Green Heron Facts

Birdorable Green Heron hunting

Here are some interesting facts about the Green Heron, one of our newest Birdorable birds!

The Green Heron has had some interesting colloquial names, including Fly-up-the-creek, Poke, Chalkline, Indian Hen, and Chucklehead.

Some Green Herons migrate, and some don't. Green Herons are year-round residents in most of the southern coastal parts of their range. Other birds migrate from their nesting grounds in the north a short distance south for the winter. They are considered to be mid-distance migrants.

Green Herons are one of the few bird species known to use tools. They will bait for fish using things like bread, leaves, or feathers to try to lure in fish. This video shows a Green Heron using an insect as bait:


There are several collective nouns used for herons. You might see a hedge of herons, a sedge of herons, or a siege of herons.

The Green Heron was chosen to be the official Bird of the Year 2015 by the American Birding Association.

The oldest wild Green Heron on record lived to the age of 7 years and 11 months. This was discovered via data collected from bird banding.

The Green Heron used to be considered the same species as the Striated Heron and the Galapagos or Lava Heron. The species was then known as the Green-backed Heron. Some taxonomies still treat them as subspecies.

Green Herons may nest away from other herons, alone, or in a small group, or in a larger colony. Many heron species are colonial nesters but the Green Heron or may not nest this way, depending on availablity and defendability of feeding territory.

Green Herons have a shaggy crest that can be raised at will by the bird.

Green Heron (Juvenile)Green Heron by Andy Morffew [CC BY-ND 2.0]

The Green Heron was added to Birdorable on June 22, 2015, and joined us as our 610th species.

Comments

Spuriwng Plover on June 1, 2017 at 11:11 AM wrote:
I watched a film showing a Green Heron using bread for bait that got to one very intelligent bird here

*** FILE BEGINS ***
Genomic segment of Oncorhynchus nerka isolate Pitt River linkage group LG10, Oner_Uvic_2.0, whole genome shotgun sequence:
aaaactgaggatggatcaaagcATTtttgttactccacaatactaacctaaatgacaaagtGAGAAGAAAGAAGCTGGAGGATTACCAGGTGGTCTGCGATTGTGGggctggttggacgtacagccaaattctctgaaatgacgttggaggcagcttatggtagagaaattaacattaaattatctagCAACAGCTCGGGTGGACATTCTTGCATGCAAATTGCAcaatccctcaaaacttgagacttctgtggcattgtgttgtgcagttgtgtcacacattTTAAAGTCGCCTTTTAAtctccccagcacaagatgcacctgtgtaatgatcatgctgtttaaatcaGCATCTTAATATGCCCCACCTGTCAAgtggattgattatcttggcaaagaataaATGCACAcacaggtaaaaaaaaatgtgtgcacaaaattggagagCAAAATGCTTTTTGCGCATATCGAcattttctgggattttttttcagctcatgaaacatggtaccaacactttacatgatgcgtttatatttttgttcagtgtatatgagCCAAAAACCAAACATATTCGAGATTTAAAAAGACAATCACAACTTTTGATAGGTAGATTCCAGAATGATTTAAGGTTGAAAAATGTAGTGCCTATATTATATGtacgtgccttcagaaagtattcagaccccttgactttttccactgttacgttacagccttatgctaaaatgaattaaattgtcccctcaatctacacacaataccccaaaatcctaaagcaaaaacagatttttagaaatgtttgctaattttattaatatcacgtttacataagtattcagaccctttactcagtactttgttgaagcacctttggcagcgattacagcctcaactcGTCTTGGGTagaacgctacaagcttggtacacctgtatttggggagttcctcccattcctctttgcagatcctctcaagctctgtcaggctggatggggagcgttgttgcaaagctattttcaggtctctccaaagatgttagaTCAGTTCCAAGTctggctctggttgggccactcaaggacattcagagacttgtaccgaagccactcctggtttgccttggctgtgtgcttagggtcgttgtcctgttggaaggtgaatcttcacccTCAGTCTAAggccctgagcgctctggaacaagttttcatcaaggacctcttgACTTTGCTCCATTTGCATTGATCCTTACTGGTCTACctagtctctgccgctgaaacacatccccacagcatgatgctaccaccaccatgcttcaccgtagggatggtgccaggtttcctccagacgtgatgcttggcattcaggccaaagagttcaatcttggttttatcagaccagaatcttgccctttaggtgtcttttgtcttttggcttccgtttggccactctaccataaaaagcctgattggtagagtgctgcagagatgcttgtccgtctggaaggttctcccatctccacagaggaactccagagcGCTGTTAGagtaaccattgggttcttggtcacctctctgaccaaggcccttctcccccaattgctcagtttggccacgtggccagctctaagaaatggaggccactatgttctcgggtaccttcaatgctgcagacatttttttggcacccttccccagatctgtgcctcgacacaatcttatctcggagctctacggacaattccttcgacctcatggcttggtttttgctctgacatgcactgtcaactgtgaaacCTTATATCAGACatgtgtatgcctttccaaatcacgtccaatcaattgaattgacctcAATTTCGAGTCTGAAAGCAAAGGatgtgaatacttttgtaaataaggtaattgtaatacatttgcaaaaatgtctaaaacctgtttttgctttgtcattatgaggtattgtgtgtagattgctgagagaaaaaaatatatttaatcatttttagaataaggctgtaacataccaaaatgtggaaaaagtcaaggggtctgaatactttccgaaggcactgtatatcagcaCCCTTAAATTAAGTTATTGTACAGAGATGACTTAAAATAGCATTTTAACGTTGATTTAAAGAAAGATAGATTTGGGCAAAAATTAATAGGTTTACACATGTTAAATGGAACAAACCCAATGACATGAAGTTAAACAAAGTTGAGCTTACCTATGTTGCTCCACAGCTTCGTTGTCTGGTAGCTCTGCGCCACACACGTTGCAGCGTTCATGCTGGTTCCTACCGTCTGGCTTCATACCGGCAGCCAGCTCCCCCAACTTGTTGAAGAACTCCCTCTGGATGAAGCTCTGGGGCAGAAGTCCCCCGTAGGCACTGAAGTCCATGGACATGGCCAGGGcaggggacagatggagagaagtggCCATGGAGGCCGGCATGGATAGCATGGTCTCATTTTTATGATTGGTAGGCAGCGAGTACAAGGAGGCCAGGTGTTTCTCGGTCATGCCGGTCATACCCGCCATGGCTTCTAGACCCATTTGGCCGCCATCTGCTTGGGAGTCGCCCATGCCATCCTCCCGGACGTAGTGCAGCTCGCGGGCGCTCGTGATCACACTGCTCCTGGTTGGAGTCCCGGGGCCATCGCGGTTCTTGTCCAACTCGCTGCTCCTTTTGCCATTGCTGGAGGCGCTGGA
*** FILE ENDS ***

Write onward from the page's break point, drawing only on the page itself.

never telling you on October 4, 2018 at 1:10 PM wrote:
fake email i love this wedsite
never telling you on October 4, 2018 at 1:14 PM wrote:
wrong time i live at taiwan
Spurwing Plover on May 3, 2022 at 8:19 AM wrote:
Small but clever Green or Greenback Heron
Spurwing Plover on May 19, 2022 at 6:35 AM wrote:
A old name for the Green Heron was Fly Up the Creek
John Skye on May 27, 2022 at 2:42 PM wrote:
i have at least 2 green herons nesting on a pond in my backyard ... they seem to be flitting between 2 nests: one on each side of the pond, about 75 yards apart ... OR 1) do they use one spot to surveil the real nest for a few minutes to be sure it's safe to go "home" ... OR 2) do they really have two nests???

Leave a comment

Comments with links or HTML will be deleted. Your comment will be published pending approval.
Your email address will not be published
You can unsubscribe from these communications at any time. For more information on how to unsubscribe, our privacy practices, and how we are committed to protecting and respecting your privacy, please review our Privacy Policy. By clicking submit below, you consent to allow Birdorable to store and process the personal information submitted above to provide you the content requested.

New Thanksgiving Coloring Page with Wild Turkey

Looking for something to do tomorrow while the rest of the family is preparing dinner or watching a football game? Then grab your crayons and start coloring because we have a brand-new coloring page for you with our cute cartoon Wild Turkey! Show your love for

The End of the Great Auk

On this date* in 1844, off the coast of Ireland, a pair of Great Auks were killed. These proved to be the last specimens of Great Auk ever collected. The Great Auk was a flightless species. It stood up to 33 inches...

Warbler FAQs

We're celebrating warblers this week! Today we're sharing a few FAQs about this family of birds. What is a warbler? The name warbler is used to describe several different, unrelated, families of birds. So far, for Warbler Week, we have been talking about New World warblers, a...

2014 Bonanza Bird #6: Ring-billed Gull

The 6th bird in our 2014 Bonanza is a familiar species of gull. It's the Ring-billed Gull! The Ring-billed Gull is a "white-headed" medium-sized species of gull found across much of North America....